Boxes of bones on a shelf at the Museum of London since 1992 have revealed a telling tale, thanks to the help of Dr Julia Beaumont, from the University of Bradford.
Dr Beaumont, a former dentist of 30 years turned forensic archaeologist, re-examine two shoebox-sized collections of mismatched bone fragments.
The boxes contained bones from nine individuals who were the only human remains recovered from the historically significant Medieval site of St Stephen’s Chapel, beneath the Palace of Westminster.
By examining micro-thin sections of the teeth, the academic was able to discover much about the diet of each person, including what they ate and when, and even how long each was breastfed for as a child.
Results revealed that some of the fragments belonged to men who were inducted into the priesthood during childhood, as evidenced by a sudden improvement in their diet.
“It’s fascinating to be able to discover the possible life stories of people who died 800 years ago, just by looking at their teeth," Dr Beaumont, said: "At least two of the individuals looked like they started out as lay children and then went into the priesthood. We see evidence of a better diet, especially fish."
The former dentist is known affectionately as the ‘Bradford tooth fairy’ because she has been collecting children’s teeth for a number of years with the Ethical Tissue bank, and some as part of the Born in Bradford project.
As part of her recent investigation Dr Beaumont used her own 'Beaumont Method' which she invented to extract tiny sections of collagen from teeth.
She then looked for changes in the ratio of carbon and nitrogen isotopes to determine what a person ate during the period of tooth development. Typically, each 1mm section represents about nine months of life.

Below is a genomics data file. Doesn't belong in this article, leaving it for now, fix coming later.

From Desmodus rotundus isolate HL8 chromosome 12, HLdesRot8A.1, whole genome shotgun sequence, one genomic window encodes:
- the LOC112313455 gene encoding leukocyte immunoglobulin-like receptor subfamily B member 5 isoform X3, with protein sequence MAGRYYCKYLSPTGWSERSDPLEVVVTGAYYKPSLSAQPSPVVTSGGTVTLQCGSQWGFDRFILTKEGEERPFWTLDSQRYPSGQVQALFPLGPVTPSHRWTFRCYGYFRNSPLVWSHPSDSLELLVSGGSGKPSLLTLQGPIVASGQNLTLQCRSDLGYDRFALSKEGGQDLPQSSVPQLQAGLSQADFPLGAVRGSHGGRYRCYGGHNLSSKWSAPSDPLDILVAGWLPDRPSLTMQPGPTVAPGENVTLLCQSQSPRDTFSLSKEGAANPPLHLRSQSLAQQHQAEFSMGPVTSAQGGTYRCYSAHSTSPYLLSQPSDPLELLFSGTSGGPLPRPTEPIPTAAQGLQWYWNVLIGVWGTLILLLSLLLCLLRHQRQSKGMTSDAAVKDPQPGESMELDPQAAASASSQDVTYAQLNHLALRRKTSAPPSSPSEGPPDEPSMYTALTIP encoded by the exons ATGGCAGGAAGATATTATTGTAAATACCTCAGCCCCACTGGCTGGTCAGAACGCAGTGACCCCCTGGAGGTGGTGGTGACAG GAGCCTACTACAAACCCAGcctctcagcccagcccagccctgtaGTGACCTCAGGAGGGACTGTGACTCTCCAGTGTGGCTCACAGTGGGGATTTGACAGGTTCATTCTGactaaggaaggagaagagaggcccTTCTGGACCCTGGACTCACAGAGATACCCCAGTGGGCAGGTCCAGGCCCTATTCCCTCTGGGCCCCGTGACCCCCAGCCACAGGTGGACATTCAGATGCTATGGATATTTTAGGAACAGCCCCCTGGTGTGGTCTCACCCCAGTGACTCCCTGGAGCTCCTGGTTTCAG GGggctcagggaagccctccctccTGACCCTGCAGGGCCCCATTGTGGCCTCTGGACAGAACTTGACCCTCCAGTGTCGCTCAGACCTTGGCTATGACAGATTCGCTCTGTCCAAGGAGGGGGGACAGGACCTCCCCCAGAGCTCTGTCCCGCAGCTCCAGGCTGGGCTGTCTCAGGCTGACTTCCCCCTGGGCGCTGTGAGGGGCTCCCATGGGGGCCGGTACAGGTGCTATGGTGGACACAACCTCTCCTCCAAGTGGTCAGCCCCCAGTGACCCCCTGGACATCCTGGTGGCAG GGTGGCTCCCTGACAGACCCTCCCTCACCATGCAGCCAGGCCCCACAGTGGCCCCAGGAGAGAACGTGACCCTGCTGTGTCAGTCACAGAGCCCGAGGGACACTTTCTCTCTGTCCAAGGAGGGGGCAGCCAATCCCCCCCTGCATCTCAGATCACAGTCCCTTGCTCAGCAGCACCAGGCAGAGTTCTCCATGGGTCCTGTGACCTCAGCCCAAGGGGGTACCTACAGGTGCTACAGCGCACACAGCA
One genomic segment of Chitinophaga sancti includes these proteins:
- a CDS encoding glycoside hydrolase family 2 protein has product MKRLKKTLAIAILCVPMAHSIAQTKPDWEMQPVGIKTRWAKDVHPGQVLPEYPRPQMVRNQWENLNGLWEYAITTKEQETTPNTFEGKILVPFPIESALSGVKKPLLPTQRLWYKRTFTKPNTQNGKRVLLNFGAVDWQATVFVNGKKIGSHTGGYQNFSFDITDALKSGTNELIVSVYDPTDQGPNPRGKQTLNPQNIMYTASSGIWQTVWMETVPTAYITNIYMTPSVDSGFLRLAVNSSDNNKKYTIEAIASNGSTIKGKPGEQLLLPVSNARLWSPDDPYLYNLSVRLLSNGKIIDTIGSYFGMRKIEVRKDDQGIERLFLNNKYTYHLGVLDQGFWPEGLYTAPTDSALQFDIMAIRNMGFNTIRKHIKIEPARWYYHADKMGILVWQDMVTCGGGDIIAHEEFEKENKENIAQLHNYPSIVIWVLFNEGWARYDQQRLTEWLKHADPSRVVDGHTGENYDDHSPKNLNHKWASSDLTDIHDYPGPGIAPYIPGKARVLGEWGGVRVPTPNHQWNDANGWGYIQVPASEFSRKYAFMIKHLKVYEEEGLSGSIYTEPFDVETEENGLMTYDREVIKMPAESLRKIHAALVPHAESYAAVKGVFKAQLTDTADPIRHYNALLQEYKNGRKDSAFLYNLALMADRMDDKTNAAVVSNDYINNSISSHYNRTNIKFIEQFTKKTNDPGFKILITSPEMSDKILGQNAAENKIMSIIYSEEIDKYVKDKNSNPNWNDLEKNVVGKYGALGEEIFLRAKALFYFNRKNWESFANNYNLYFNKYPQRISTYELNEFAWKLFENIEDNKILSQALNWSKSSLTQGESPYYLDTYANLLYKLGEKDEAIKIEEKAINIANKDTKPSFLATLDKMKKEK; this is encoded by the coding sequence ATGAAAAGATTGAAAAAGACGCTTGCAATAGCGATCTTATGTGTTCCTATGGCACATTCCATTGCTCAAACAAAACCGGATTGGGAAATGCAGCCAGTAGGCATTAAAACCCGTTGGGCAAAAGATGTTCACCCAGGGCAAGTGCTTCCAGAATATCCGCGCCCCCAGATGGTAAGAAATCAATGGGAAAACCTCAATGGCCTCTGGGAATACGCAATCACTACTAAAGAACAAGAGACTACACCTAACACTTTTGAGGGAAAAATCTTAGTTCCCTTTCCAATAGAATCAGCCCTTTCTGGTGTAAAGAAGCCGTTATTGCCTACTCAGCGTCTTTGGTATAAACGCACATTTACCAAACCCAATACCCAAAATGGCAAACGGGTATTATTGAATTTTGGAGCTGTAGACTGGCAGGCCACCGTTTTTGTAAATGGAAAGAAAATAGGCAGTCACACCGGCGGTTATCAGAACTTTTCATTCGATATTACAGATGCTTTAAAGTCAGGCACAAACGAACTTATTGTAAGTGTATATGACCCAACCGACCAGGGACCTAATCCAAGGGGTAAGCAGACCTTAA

Dr Beaumont explained: "Bones represent at best the last five years of your life but teeth record everything from childhood to early adulthood.
"We can see famine through changes where the body is recycling its own tissues, changes in diet, people who have migrated from one place to another.
"In some ways, teeth are like trees, in that as they grow, they lay down successive layers, which are then mineralised by the body.
"This happens during the period of tooth formation and into early adulthood."
Previously the remains were discovered in 1992 and included various bones, including jaw bones, some with teeth and some without.
Osteological examination determined their approximate age, that they were all male and that they came from a minimum of nine separate people.
It is thought the remains were moved from their original resting place and at some point redeposited beneath the chapel.
St Stephen’s Chapel, now underneath the larger House of Commons, was originally part of the Palace of Westminster in London.
The building was linked to the quarters of the Plantagenet kings of England, and first mentioned in 1184. In 1292, Edward I began a new two-storey chapel, which was completed by Edward III when a new college of canons was established in 1348.
Bradford tooth fairy
Dr Beaumont, who practised as a dentist for 30 years, made the switch to academia in 2007.
As her alter ego, the Bradford Tooth fairy, she has collected over 200 donated teeth from children across the district to study how the diets of modern children are recorded in the isotopes.
She said: “The first 1,000 days of your life are very important. For example, research has shown that low birth-weight babies are more likely to be obese adults and have heart disease, and that those who are breastfed are likely to be taller and have a better educational attainment.
“What we hope to be able to do, based on our findings about diet, is to design assessment and interventions which will ultimately improve people’s life chances and opportunities.”
Previously Dr Beaumont has also used her Beaumont Method technique to examine the teeth of children who lived during the Irish famine (1845-52) and was able to see the transition between when the children were starving and when they ate maize and became healthy again.
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